The direction here is courtesy of Michael Curtiz, who was always capable and often great. It looks wonderful though sometimes the grand camera movements are, well, a little too grand and obvious. The noir elements are spot on though, and make us wonder why he didn't direct more films noir. There are some of note, like Mildred Pierce, lurking in his filmography, but precious few all told. The script is by Bess Meredyth, based on a novel by Charlotte Armstrong, and I've never heard of either though IMDb lists a whole slew of films I've seen with Meredyth's name on. She was even one of the founders of the Academy, hardly a minor name.

It's the acting that shines brightest though, because while the story starts off stunning, it fades over the length of the film. It keeps us gripped until we realise just who's been doing what to who but then fails to keep us in suspense as the story plays out. Rains is great, but I've never seen him otherwise, being one of the most consistently watchable actors Hollywood ever gave us. He has been better though.

However the lead is Joan Caulfield, apparently Joss Whedon's favourite actress. She's certainly notable as Grandison's ward, the obvious centerpiece of all the schemes, but reading up on her suggests that this is her most notable role and it doesn't stand out quite as much as I'd expect it to. Audrey Totter is outstanding as Grandison's bitchy niece and she gets some great costumes to wear, and Constance Bennett, Hurd Hatfield and Ted North live up to their parts, if they don't breathe as much life into them as they could have done.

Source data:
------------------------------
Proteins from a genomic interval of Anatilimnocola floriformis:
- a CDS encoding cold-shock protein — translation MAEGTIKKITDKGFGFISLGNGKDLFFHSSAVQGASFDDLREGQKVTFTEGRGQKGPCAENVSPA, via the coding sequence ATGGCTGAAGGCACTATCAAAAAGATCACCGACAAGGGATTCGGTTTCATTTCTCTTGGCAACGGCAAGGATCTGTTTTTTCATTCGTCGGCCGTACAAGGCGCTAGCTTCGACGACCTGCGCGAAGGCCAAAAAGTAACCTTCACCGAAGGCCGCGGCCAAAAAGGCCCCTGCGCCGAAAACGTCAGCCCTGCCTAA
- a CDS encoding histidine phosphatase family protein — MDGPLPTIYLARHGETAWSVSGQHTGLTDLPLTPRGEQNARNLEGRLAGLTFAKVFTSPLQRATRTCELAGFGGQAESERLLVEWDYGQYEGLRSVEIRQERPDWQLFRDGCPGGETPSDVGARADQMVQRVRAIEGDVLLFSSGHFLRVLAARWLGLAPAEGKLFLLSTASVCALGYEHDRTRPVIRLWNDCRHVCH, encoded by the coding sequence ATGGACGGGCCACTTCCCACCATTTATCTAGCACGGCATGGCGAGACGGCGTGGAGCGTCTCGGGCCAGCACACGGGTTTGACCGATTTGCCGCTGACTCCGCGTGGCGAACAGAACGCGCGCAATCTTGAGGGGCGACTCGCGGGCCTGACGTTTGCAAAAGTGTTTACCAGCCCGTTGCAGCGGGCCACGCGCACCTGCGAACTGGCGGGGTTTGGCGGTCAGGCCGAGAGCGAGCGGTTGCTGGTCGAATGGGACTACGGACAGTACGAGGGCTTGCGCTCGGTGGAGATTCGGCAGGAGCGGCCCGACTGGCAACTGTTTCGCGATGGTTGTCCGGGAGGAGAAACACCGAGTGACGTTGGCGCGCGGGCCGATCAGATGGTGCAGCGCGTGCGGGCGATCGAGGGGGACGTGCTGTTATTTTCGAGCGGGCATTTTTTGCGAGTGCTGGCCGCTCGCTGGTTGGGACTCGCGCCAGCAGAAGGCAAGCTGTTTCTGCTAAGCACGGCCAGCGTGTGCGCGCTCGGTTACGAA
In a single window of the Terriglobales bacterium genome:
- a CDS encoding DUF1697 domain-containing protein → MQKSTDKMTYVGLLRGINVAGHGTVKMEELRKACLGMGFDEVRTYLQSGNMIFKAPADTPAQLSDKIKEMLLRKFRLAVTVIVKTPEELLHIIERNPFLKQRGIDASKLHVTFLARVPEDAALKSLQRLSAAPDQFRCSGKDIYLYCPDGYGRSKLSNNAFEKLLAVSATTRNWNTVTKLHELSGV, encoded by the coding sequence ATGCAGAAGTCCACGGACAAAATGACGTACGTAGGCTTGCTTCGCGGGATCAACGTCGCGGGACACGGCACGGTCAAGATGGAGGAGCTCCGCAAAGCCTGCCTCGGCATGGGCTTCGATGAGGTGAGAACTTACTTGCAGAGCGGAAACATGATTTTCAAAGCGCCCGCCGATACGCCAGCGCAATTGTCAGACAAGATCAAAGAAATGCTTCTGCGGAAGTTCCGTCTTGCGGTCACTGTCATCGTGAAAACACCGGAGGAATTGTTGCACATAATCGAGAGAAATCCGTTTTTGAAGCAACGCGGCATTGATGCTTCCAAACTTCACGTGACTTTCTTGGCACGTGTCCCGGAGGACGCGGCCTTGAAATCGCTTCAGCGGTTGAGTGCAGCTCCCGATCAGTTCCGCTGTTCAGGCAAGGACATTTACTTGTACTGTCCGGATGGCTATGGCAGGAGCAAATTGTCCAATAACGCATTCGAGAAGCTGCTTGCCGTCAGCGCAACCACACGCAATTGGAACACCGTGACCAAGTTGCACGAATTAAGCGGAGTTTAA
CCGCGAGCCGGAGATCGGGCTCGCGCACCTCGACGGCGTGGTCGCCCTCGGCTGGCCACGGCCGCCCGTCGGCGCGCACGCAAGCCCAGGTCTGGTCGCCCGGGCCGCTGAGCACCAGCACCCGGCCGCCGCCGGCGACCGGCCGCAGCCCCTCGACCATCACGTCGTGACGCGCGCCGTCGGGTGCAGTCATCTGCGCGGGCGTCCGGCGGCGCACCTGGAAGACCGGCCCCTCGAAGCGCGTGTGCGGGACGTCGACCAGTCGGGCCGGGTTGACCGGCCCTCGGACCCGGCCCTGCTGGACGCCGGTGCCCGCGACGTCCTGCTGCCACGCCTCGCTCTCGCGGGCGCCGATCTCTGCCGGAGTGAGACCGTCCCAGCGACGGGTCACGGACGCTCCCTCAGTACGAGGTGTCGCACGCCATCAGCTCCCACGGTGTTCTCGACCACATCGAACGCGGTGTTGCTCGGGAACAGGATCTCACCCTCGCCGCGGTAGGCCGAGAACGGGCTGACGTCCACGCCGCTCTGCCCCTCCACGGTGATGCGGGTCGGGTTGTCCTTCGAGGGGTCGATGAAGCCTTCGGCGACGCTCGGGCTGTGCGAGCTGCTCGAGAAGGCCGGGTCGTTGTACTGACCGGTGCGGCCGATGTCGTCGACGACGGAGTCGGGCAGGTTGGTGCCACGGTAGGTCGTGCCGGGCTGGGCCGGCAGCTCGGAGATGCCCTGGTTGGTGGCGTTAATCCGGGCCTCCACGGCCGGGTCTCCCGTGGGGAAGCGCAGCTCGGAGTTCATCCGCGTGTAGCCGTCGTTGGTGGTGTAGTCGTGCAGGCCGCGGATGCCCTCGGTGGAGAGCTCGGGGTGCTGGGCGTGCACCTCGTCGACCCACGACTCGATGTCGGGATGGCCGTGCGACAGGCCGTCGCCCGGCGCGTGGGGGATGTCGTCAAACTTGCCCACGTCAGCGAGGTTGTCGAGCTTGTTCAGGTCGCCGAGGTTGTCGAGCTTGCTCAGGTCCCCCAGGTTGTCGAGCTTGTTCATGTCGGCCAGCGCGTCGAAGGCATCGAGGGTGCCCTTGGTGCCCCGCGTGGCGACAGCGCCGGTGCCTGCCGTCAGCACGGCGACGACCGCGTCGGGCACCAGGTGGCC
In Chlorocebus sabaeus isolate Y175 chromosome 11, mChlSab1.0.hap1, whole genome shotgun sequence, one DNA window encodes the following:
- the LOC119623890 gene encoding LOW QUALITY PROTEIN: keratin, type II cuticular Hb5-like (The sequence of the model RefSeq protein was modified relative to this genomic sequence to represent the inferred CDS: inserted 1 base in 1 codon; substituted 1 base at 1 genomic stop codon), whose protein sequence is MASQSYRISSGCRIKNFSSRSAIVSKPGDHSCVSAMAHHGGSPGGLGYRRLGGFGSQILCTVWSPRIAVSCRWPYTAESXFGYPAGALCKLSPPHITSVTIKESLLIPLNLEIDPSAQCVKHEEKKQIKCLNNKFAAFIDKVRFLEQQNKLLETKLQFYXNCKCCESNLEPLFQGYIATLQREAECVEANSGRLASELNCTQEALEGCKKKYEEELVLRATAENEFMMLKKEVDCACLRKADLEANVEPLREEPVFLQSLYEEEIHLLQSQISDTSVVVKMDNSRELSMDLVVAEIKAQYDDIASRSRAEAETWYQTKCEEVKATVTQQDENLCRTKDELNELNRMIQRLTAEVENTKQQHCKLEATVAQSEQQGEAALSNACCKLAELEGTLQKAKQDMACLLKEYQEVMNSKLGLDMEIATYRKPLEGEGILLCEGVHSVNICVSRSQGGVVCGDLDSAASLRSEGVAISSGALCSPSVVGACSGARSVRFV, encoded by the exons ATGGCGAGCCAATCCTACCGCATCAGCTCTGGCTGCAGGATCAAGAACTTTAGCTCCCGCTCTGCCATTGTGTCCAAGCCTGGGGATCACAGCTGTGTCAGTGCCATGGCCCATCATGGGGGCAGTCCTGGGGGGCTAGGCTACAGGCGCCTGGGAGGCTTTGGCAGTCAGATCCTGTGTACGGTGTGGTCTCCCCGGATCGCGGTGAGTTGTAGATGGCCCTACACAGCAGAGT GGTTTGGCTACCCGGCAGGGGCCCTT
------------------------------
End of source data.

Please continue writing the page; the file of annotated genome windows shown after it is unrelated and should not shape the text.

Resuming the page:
Many of the films I've been seeing lately have given me the impression that they would improve over time and further viewings. This one wasn't bad but it certainly isn't going to get any better and I have the feeling that a second time through would lessen the good points and expose the bad.

Wednesday, 12 September 2007

The Chase (1966) Arthur Penn

Talk about an all-star cast! Marlon Brando is the lead but we meet Robert Redford first. He's an escaped convict on the run called Bubber, but he's obviously not too bright. He only has a few months left on his sentence but he jeopardises his future by escaping, only the first of his dumb mistakes. We meet him trying to obtain transport, but rather than just knocking the driver on the head and stealing his car, Bubber's fellow convict kills the driver and runs off with the car leaving him alone and with blood literally on his hands. Then he jumps a train but ends up in a freezer car going the wrong way and so he ends up home, where everyone seems to have a good reason to dislike him.

His mother, played by Miriam Hopkins, she regrets ever having him and revels in her guilt, but she knows he's no murderer and she'll do what she must to help him. His wife Anna, played early in her career by Jane Fonda, doesn't want him back, though she's one of the few who don't see him as some sort of bogeyman. Jake Rogers, son of the town's industry leader Val Rogers, is afraid of him because he's been cheating on his own wife with Bubber's, and they obviously mean a lot to each other. He's James Fox and his father is played by E G Marshall, both powerful enemies.